Culture Drinks Humor

10 Tips From a Former Barista That Will Ensure The Best Coffee Experience Ever

Listen, I get that the empire that is Starbucks has been crumbling in the past few weeks. With closures due to public outrage, the coffee conglomerate has seen better days.

However, it doesn’t mean that one bad egg ruins the bunch. The bunch is human, the bunch gets that what happened is abhorred, the bunch still has to go into work the next day and deal with the hundreds of people yelling and screaming at their faces for something so insignificant like coffee being too bitter.

So show the bunch some humanity.

I’m not asking for sympathy, just decency towards the people that have been up since 4 A.M. trying to give you a little pep in your step.

I’ve been a barista for five years, give or take. I’ve seen pretty much everything there is to see when it comes to inept customers not getting the simple and relatively easy to understand ins and outs about coffee.

I see how this complaint could be petty, but petty turns to torture when it’s hammered into my head every day. The fact that I have nightmares of my face melting off from someone angrily throwing coffee at my face, telling me it tastes “like dirt,” is a problem.

Instead of getting angry for not getting what you want like a child, there are steps you can take to  keep your latte from being spat into, and make your experience a little more pleasant at your local coffee shop

If You’re in Line, Decide

Figure out what you want before you get to the register. I can’t tell you how many times someone will mess around on their phone until they get to the register and still not know what they want. I’m not your mom, I’m your barista, I will help you if you know what you want. If not, at least lead with that.

Caffeine ≠ Coffee

Too many times people will walk in and say they want coffee, but aren’t down to drink a 16 oz cup of dark roast, or squeal when their cup is full of espresso. If you want coffee, say coffee; if you want caffeine, that’s a different story.  There’s so much more for you if you want caffeine. You can have espresso, iced coffee, cold brew, tea, or a mix.

There’s More Than One Type

Not all beans are equal. Certain coffee beans produce a different flavor profile and complexity. Even Starbucks, with their unicorn bs, still has three different types of coffee brewing in the morning. Ask the difference and taste it too, you’ll have a better morning if you have the coffee you like best.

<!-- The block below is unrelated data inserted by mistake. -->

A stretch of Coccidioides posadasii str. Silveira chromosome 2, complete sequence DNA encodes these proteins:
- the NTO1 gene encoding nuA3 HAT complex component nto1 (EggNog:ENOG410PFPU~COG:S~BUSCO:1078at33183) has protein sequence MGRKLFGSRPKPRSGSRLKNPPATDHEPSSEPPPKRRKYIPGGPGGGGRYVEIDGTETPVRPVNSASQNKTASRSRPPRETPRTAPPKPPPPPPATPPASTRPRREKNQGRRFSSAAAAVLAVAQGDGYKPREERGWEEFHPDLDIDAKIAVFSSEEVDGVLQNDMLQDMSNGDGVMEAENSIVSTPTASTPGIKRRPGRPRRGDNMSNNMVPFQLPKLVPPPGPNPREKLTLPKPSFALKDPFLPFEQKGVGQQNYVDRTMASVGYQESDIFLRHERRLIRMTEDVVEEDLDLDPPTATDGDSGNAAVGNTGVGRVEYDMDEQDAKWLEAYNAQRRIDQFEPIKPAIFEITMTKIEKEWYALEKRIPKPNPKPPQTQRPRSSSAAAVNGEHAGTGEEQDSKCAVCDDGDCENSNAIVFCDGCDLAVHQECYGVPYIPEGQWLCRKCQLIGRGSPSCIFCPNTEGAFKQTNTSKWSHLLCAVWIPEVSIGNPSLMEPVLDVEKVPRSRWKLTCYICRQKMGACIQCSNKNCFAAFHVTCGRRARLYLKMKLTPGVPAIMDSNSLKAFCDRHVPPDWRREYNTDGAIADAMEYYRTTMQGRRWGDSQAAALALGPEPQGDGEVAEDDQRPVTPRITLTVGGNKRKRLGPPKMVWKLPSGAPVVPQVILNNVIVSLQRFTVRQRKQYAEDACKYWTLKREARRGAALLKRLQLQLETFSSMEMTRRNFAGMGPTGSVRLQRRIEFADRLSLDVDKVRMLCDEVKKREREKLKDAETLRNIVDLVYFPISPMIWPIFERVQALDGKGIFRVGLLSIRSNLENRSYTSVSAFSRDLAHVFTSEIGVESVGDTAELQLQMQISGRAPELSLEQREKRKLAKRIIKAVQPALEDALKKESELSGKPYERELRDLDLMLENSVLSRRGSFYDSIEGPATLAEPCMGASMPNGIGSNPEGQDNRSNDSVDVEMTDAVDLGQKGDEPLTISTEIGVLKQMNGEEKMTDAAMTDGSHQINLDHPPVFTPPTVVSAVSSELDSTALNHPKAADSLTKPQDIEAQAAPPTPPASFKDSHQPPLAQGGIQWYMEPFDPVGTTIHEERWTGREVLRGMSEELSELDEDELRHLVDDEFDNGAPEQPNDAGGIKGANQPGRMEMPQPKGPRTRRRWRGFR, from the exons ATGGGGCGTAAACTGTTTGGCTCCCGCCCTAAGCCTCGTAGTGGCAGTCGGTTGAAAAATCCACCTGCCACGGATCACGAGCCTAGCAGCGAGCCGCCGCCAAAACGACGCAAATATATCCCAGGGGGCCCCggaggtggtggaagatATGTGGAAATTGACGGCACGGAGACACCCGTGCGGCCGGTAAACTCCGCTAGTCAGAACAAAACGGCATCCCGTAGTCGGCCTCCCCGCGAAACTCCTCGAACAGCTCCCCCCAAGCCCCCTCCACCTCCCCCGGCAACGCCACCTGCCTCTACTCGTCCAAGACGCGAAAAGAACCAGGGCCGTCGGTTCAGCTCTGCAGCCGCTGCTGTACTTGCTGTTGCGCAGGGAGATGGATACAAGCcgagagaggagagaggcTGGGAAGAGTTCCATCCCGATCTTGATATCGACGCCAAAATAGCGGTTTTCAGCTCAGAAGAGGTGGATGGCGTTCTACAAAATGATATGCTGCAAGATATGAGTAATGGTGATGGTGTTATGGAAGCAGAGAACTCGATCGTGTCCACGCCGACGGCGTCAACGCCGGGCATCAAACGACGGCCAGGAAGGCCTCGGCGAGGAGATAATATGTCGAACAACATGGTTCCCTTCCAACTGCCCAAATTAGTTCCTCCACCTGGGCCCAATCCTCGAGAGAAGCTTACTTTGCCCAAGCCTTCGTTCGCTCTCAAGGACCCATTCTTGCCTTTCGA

Hot is Different From Burnt

Extra hot milk is just burned milk. Anything over 200 degrees is just burned. If you’re trying to save it for later just get a stopper to keep the heat from escaping, or get it later, I doubt there isn’t a starbucks around wherever you are.

Ethnocentricism is no Excuse

Cold brew has been around for a long time. Just because Starbucks recently began doling out the new drink doesn’t mean they created it. According to historical records, cold brew finds its origins in Japan, specifically in Kyoto. It used to be referred to as Kyoto-style coffee, and only recently has been proliferate amongst US markets. See, pretty interesting huh? Ask a barista, and if they’ve got an ounce of intelligence and care, they’ll gladly tell you any further information or tidbits.

Don’t Play Yourself

Milk/cream and sugar are not needed. Sometimes the reason your coffee tastes so bad is because it’s just not the right type. Not all black coffee is a bitter charcoal pit. This isn’t a one size fits all type of situation. Just like there are different flavors of tea, there are different roasts with varying characteristics. Experiment a little, baristas are there to help you with that. Don’t just say it’s gross and expect us to read your mind, tell us what flavors you’re into.

This is Not That

If you order a Caramel Frappuccino with extra caramel because you want “coffee,” I will slap you. In my mind, at least.

There Are Actual Sizes

“Regular” is not and has never been a size. I assume you mean medium, which is mostly correct, but for those special folks that think I’m being dumb when I ask what exactly they mean, regular is not real.

Seek Within

If you really don’t know what you want, just ask yourself these three questions: 1. Do I want something hot or cold? 2. Do I want caffeine? 3. Do I want sugar? If you just tell your barista these three things and give them free reign to do whatever, they’ll have a blast and you’ll probably find a new favorite drink.